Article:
gms | German Medical Science

GMS Journal for Medical Education

Gesellschaft für Medizinische Ausbildung (GMA)

ISSN 2366-5017

Fairness and objectivity of a multiple scenario objective structured clinical examination

article Assessment

  • corresponding author Johannes Spanke - University Medicine Greifswald, Institute for Community Medicine, Department of General Practice and Family Medicine, Greifswald, Germany
  • corresponding author Christina Raus - University Medicine Greifswald, Institute for Community Medicine, Department of General Practice and Family Medicine, Greifswald, Germany
  • Annekathrin Haase - University Medicine Greifswald, Institute for Community Medicine, Department of General Practice and Family Medicine, Greifswald, Germany
  • Aniela Angelow - University Medicine Greifswald, Institute for Community Medicine, Department of General Practice and Family Medicine, Greifswald, Germany
  • Fabian Ludwig - University Medicine Greifswald, Institute for Community Medicine, Department of General Practice and Family Medicine, Greifswald, Germany
  • Gesine Weckmann - University Medicine Greifswald, Institute for Community Medicine, Department of General Practice and Family Medicine, Greifswald, Germany; European University of Applied Sciences, Faculty of Applied Health Sciences, Rostock, Germany
  • Carsten Oliver Schmidt - University Medicine Greifswald, Institute for Community Medicine, SHIP-KEF, Greifswald, Germany
  • Jean-Francois Chenot - University Medicine Greifswald, Institute for Community Medicine, Department of General Practice and Family Medicine, Greifswald, Germany

GMS J Med Educ 2019;36(3):Doc26

doi: 10.3205/zma001234, urn:nbn:de:0183-zma0012343

This is the English version of the article.
The German version can be found at:

Received: May 23, 2018
Revised: November 11, 2018
Accepted: February 13, 2019
Published: May 16, 2019

© 2019 Spanke et al.
This is an Open Access article distributed under the terms of the Creative Commons Attribution 4.0 License. See license information at


Introduction: The aim of the Objective Structured Clinical Examination (OSCE) is a standardized and fair assessment of clinical skills. Observing second clinical year medical students during a summative OSCE assessing a General Practice clerkship, we noticed that information exchange with peers led to a progressively faster and overly focused management of simulations. Therefore, we established a Multiple Scenario-OSCE (MS-OSCE) where all students had to manage the same chief complaint at a station but it’s underlying scenarios being randomly changed during students’ rotation through their parcours. We wanted to ensure they fully explore differential diagnosis instead of managing their task influenced by shared information. We wanted to assess if a MS-OSCE violates the assumption of objectivity and fairness given that students are not tested with the same scenarios.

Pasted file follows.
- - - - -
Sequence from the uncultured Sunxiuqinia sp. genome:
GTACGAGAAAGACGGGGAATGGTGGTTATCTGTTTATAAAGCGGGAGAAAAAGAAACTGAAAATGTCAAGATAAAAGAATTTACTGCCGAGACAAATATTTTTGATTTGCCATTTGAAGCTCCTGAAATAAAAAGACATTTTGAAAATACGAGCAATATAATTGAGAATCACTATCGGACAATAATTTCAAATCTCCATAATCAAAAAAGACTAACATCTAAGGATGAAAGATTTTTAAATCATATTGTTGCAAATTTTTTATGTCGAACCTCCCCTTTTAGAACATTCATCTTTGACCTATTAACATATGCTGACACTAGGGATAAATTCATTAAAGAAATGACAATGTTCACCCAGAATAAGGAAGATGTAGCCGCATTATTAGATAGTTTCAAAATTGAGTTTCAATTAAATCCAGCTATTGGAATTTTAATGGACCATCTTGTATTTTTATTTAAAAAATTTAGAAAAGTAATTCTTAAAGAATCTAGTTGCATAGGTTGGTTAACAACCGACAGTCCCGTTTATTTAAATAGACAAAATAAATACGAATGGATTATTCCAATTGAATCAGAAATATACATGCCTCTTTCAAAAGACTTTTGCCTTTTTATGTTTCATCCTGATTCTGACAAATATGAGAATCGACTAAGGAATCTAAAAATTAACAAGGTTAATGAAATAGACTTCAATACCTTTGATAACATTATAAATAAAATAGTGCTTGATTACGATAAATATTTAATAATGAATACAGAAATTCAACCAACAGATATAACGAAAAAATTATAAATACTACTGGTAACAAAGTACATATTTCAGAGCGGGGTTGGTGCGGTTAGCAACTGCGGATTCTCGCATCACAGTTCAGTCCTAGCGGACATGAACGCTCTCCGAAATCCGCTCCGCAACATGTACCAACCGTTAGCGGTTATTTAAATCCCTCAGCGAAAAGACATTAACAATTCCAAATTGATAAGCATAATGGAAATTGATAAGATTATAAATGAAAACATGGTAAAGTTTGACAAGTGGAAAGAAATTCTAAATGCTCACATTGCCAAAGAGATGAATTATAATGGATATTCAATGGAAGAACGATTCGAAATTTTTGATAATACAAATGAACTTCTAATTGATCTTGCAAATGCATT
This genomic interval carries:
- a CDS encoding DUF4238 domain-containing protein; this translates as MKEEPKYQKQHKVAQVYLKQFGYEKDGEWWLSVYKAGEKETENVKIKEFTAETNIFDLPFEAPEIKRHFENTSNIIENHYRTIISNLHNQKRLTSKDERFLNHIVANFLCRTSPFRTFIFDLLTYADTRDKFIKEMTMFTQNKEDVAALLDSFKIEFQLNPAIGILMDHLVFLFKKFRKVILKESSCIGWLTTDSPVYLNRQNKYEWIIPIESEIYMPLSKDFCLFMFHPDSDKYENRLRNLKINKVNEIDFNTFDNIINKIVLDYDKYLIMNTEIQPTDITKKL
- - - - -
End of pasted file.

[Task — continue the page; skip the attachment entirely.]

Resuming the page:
Methods: We developed and piloted five OSCE stations (chest pain, abdominal pain, back pain, fatigue and acute cough) with two or three different underlying scenarios each. At each station these scenarios randomly changed from student to student. Performance was assessed with a checklist and global rating. The effect of scenarios and raters on students’ grades was assessed calculating the intraclass correlation coefficient with a fixed effect two level linear model.

Results: A total of 169 students and 23 raters participated in the MS-OSCE. The internal consistency over all stations was 0.65 by Cronbach’s alpha. The difference of the mean grades between the scenarios of a given chief complaint ranged from 0.03 to 0.4 on a 1 to 5 grading scale. The effect of scenarios on the variance of the final grades at each station ranged from 4% to 9% and of raters from 20% to 50% when adjusted for students’ skills.

Conclusions: The effect of different scenarios on the grades was relevant but small compared to the effect of raters on grades. Improving rater training is more important to ensure objectivity and fairness of MS-OSCE than providing the same scenario to all students.

Keywords: medical students, medical education, objective structured clinical examination, rater effects


The Objective Structured Clinical Examination (OSCE) is a common method to assess clinical and procedural skills in undergraduate medical education since its introduction by Harden et al. in 1975 [1]. We assess the clerkship in General Practice of second clinical year medical students with a summative OSCE. Standardized patients (SP) are used in OSCEs to ensure that each student encounters identically portrayed scenarios [2], [3]. As inherent to any assessment of clinical competence, objectivity (i.e. validity, reliability, efficiency, transparency) is susceptible to implementation and realisation imperfections [4], [5], [6], [7]. Additionally, cheating during OSCEs poses a threat to objectivity and fairness [8], [9], [10]. Fairness is the quality of making judgements that are free from bias and discrimination and requires conformity rules and standards for all students [11].

We assume that exchange of detailed information about the content of the OSCE-stations might be the cause for observations we made in previous years: It takes three days to assess the entire cohort of second clinical year medical students. We noticed that many students scheduled after the first round managed OSCE-simulations progressively faster and disproportionally focused. They often jumped to conclusions based on information they did not elicit during the simulation. For example, they made diagnosis and management decisions without having completed physical examination and history taking. As “communication skills” on electronic platforms are common among modern-day students, the sharing of information about the content of exams has become easier [12], [13]. We identified internet blogs from medical students who finished the OSCE, providing hints to other students. We observed that students used case-specific information during ongoing examinations. Although several studies found that this kind of cheating does not necessarily effect test results to a relevant extent [9], [10], [14], [15], we believe this had a negative effect on the performance of students during examination.